Companies must also include factors such as mission, improvement and other areas that raise performance levels for both individuals and teams into a performance management approach, he said.
"I think the first thing we have to do is think about it more holistically," Wilson said. "It's as much about improve and develop as it is about manage and measure."
3. Leaders view tech as the solution
Employers can't simply implement a performance management platform and consider their work done.
Addressing performance management challenges requires integrating both processes and tools into the organization's workflow. That makes the implementation of performance management technology a major transformation project, Renda said.
"You have to work with the business to understand how the company and the business is transforming itself," he said.
That understanding will help HR recognize the company's future workforce needs, he said.
"HR has to understand where your organization's going and how it's setting its overall organizational goals and how the talent would need to transform in the future," Renda said.
This means it's a mistake to equate technology with performance management.
"The technology isn't going to do the job for you," said Todd Holzman, founder and CEO of Holzman & Company, a leadership consulting firm based in New York City. "You still ultimately have to have the conversation and have it well."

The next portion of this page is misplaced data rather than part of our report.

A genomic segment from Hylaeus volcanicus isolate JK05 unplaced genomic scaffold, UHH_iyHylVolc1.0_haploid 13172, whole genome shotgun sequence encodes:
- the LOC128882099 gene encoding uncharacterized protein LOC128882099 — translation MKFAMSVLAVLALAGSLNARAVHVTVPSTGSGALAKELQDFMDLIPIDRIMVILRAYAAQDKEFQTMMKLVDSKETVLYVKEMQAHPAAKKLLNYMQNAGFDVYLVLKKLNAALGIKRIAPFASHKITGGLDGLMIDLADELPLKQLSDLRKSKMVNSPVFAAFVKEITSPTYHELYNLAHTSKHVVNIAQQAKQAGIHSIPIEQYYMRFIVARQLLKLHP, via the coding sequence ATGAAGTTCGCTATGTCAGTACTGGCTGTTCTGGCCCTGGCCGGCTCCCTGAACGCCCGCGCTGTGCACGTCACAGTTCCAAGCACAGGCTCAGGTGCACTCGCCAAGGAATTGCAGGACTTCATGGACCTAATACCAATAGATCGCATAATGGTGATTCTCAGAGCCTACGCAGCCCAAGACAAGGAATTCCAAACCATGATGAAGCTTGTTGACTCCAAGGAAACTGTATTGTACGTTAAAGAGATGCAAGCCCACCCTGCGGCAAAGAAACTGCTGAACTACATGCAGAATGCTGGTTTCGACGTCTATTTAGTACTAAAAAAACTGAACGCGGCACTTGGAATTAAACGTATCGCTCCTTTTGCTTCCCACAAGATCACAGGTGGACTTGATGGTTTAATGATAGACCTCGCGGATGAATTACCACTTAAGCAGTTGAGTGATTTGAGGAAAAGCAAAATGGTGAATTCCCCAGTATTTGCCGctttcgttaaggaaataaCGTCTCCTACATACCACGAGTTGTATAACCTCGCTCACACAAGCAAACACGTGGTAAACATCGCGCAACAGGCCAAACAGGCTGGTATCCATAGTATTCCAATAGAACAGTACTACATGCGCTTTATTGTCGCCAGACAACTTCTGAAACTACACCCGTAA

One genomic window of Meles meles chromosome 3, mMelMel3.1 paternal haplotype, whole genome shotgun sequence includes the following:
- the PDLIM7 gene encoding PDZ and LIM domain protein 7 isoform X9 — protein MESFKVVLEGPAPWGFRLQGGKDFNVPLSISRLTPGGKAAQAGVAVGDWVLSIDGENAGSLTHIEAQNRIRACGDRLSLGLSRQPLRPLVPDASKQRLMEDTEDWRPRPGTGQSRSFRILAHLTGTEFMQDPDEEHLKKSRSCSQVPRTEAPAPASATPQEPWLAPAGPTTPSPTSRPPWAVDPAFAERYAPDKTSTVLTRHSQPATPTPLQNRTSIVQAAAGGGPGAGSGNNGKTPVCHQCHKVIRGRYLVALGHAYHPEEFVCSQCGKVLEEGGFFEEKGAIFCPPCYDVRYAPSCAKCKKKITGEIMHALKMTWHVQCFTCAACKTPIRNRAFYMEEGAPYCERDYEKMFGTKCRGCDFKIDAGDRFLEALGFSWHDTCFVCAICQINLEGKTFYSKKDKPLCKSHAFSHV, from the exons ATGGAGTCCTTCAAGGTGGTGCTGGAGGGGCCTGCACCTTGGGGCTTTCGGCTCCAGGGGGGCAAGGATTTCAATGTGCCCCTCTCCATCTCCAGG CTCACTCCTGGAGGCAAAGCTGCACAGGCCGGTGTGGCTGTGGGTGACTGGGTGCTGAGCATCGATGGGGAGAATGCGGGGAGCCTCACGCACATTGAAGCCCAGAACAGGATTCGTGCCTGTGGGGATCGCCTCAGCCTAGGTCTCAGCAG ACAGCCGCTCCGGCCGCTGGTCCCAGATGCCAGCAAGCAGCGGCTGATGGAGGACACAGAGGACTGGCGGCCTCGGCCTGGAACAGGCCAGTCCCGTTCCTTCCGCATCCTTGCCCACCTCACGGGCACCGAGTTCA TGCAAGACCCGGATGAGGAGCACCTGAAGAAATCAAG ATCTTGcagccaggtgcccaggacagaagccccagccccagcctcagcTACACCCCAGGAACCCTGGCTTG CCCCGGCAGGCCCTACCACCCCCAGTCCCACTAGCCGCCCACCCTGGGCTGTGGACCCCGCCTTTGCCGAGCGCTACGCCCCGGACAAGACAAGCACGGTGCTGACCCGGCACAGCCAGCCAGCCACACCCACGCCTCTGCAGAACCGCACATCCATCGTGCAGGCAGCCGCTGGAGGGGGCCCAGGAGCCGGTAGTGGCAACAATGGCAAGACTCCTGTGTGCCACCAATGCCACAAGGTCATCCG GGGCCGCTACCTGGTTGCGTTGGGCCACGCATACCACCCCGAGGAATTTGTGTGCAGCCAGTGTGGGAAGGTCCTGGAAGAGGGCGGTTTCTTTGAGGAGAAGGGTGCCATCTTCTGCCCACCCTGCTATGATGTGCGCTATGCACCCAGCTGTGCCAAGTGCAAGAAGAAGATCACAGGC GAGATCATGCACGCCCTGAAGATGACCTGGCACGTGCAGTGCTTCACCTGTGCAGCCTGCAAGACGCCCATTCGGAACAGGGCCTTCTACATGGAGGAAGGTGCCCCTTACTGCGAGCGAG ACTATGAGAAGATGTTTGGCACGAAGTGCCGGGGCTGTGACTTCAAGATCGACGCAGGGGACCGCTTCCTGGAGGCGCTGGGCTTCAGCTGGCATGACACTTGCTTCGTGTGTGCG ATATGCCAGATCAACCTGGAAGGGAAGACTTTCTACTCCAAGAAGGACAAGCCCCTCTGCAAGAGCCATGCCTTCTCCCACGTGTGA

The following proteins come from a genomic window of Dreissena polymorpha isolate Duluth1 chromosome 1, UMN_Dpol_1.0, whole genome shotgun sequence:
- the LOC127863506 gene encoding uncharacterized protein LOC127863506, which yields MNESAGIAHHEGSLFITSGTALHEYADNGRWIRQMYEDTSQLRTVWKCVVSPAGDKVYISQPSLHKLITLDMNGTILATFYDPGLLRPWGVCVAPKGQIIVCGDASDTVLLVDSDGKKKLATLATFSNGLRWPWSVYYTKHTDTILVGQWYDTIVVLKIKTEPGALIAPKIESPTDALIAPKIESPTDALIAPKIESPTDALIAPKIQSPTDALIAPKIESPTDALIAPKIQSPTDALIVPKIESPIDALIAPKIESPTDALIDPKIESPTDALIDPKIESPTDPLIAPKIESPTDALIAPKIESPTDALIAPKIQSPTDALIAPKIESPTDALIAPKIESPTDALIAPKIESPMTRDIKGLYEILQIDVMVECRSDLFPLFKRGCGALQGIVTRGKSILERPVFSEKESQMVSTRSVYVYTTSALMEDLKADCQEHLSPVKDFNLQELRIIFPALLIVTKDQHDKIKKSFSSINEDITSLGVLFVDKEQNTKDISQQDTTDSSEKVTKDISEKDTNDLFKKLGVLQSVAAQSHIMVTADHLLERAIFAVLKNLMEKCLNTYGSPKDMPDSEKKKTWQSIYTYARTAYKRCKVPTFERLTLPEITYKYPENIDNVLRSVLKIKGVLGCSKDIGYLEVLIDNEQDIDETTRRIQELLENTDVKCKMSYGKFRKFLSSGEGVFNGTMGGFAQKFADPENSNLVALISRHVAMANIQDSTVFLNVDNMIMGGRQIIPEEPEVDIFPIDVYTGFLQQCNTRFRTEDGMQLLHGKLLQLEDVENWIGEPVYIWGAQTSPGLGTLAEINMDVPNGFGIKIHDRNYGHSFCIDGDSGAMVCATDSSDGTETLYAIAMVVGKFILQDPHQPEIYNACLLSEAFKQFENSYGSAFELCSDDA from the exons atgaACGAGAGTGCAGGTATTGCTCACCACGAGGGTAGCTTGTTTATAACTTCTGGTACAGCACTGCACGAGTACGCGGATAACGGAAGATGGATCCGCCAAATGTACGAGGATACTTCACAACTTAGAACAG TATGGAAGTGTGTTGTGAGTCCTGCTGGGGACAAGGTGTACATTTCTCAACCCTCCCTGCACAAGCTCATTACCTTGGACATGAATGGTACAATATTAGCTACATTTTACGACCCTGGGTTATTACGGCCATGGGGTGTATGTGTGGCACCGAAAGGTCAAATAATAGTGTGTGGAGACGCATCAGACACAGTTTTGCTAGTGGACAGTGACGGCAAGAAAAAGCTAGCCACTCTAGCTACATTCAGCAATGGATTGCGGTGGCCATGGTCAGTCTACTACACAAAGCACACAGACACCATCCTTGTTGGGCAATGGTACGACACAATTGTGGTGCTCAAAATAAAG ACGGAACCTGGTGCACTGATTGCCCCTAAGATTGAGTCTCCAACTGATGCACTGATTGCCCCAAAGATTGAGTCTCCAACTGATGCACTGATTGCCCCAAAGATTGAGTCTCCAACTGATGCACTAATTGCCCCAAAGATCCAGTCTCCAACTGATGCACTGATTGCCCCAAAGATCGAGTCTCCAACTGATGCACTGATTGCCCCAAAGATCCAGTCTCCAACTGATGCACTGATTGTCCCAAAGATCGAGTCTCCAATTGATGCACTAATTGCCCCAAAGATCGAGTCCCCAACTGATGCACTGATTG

4. Employees don't trust the process
Employee buy-in is just as important, and the key to earning that is transparency.
A common issue is that employees are confused about how they're rated. If employees view the rating system as mysterious or unfair, it is unlikely they will support the process, which is likely to affect other issues, such as employee experience.
This is true even if a system is ratingless.
Some employers have adopted ratingless performance management systems in the last few years, Renda said. These reviews don't include any kind of score or grade, or even descriptions such as "excellent" or "needs improvement." However, many workers believe managers are rating them somewhere within the performance management technology's back end. Only by educating them about the system's workings can you overcome that.
"You need to make sure that you explain how the technology is being used and what types of things a manager sees," Renda said. "You have to be very transparent."
5. Managers aren't trained
People are complex, and they bring that complexity to work. That means managing them and helping them improve are inherently difficult tasks.
"Most managers, by default, don't know how to do [performance management] well," Holzman said.
Many managers prefer to keep conversations comfortable and exert too much control, he said. Organizations do need to create an effective approach for addressing performance challenges, but leaders also need to make performance management a priority.
"[Organizations] have to equip and empower their managers to have fabulous conversations with their people about performance, and that has to be something they do almost every day, not just at the end of the year," he said.